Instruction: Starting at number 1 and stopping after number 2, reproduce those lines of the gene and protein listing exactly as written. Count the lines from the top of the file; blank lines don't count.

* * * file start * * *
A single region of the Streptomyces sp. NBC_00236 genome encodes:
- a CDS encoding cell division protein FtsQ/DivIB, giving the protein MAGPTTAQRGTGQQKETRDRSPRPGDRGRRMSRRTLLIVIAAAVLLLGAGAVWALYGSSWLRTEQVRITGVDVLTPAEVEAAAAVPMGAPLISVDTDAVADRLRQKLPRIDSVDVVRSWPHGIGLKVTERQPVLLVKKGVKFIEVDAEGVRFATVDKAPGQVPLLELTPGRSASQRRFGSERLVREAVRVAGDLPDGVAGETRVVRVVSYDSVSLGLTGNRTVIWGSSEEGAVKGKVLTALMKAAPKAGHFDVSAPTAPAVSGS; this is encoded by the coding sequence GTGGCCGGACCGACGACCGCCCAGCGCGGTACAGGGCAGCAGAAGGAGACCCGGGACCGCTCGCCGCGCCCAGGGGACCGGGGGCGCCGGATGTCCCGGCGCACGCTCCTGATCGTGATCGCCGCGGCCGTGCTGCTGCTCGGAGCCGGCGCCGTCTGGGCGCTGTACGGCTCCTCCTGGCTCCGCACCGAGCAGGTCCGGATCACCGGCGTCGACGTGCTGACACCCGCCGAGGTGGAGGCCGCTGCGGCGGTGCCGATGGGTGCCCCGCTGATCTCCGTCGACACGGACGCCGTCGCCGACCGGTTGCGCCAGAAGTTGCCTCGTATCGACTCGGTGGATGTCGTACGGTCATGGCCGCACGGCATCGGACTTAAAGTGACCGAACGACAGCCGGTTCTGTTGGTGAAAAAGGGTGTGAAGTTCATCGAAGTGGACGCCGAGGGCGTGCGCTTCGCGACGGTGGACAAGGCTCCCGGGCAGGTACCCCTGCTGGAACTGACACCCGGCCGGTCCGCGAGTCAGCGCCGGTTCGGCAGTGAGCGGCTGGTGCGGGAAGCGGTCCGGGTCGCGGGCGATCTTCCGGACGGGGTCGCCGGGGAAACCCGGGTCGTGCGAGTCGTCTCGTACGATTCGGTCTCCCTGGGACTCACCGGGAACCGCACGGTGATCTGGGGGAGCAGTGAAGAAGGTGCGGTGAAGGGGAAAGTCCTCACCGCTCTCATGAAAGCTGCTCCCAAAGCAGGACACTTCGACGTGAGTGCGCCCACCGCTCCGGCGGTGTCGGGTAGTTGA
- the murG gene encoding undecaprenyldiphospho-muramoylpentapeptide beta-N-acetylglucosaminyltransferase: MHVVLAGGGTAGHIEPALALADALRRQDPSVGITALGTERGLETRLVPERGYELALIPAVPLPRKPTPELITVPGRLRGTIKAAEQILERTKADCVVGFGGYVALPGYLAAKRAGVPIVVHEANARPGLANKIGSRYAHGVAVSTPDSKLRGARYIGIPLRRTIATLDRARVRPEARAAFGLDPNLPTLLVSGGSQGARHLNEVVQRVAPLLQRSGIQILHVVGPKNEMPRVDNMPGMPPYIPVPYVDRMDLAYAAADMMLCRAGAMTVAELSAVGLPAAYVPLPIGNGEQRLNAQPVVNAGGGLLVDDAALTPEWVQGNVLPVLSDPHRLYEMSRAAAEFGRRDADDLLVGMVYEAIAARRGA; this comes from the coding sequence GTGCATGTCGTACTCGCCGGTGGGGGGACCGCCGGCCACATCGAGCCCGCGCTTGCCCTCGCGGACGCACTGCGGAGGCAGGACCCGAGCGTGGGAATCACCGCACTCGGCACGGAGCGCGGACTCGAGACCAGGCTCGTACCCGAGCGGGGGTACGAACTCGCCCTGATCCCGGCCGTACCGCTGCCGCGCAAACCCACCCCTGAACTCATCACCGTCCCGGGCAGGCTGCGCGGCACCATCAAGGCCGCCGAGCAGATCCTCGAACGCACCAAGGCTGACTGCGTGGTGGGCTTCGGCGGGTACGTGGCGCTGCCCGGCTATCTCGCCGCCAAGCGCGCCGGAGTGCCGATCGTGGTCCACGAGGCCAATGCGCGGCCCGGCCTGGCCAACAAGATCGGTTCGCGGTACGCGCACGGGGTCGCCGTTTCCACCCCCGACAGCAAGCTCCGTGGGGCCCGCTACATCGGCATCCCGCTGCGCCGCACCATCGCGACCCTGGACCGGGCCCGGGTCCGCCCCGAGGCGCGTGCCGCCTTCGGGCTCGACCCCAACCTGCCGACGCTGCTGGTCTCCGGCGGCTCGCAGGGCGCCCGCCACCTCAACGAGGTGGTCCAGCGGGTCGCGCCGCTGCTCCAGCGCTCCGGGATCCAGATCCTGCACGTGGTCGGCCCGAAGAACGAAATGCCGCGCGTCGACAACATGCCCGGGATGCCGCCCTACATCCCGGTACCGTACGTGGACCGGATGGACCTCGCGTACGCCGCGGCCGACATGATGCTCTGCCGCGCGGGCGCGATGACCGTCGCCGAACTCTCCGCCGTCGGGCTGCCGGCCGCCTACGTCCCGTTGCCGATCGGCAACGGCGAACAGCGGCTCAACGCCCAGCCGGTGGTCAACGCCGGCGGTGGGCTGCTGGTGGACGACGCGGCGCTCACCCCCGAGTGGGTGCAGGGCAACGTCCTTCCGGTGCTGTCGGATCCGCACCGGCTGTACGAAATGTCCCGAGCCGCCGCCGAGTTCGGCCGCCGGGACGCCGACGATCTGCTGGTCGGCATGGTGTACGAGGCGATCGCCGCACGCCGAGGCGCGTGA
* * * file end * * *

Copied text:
A single region of the Streptomyces sp. NBC_00236 genome encodes:
- a CDS encoding cell division protein FtsQ/DivIB, giving the protein MAGPTTAQRGTGQQKETRDRSPRPGDRGRRMSRRTLLIVIAAAVLLLGAGAVWALYGSSWLRTEQVRITGVDVLTPAEVEAAAAVPMGAPLISVDTDAVADRLRQKLPRIDSVDVVRSWPHGIGLKVTERQPVLLVKKGVKFIEVDAEGVRFATVDKAPGQVPLLELTPGRSASQRRFGSERLVREAVRVAGDLPDGVAGETRVVRVVSYDSVSLGLTGNRTVIWGSSEEGAVKGKVLTALMKAAPKAGHFDVSAPTAPAVSGS; this is encoded by the coding sequence GTGGCCGGACCGACGACCGCCCAGCGCGGTACAGGGCAGCAGAAGGAGACCCGGGACCGCTCGCCGCGCCCAGGGGACCGGGGGCGCCGGATGTCCCGGCGCACGCTCCTGATCGTGATCGCCGCGGCCGTGCTGCTGCTCGGAGCCGGCGCCGTCTGGGCGCTGTACGGCTCCTCCTGGCTCCGCACCGAGCAGGTCCGGATCACCGGCGTCGACGTGCTGACACCCGCCGAGGTGGAGGCCGCTGCGGCGGTGCCGATGGGTGCCCCGCTGATCTCCGTCGACACGGACGCCGTCGCCGACCGGTTGCGCCAGAAGTTGCCTCGTATCGACTCGGTGGATGTCGTACGGTCATGGCCGCACGGCATCGGACTTAAAGTGACCGAACGACAGCCGGTTCTGTTGGTGAAAAAGGGTGTGAAGTTCATCGAAGTGGACGCCGAGGGCGTGCGCTTCGCGACGGTGGACAAGGCTCCCGGGCAGGTACCCCTGCTGGAACTGACACCCGGCCGGTCCGCGAGTCAGCGCCGGTTCGGCAGTGAGCGGCTGGTGCGGGAAGCGGTCCGGGTCGCGGGCGATCTTCCGGACGGGGTCGCCGGGGAAACCCGGGTCGTGCGAGTCGTCTCGTACGATTCGGTCTCCCTGGGACTCACCGGGAACCGCACGGTGATCTGGGGGAGCAGTGAAGAAGGTGCGGTGAAGGGGAAAGTCCTCACCGCTCTCATGAAAGCTGCTCCCAAAGCAGGACACTTCGACGTGAGTGCGCCCACCGCTCCGGCGGTGTCGGGTAGTTGA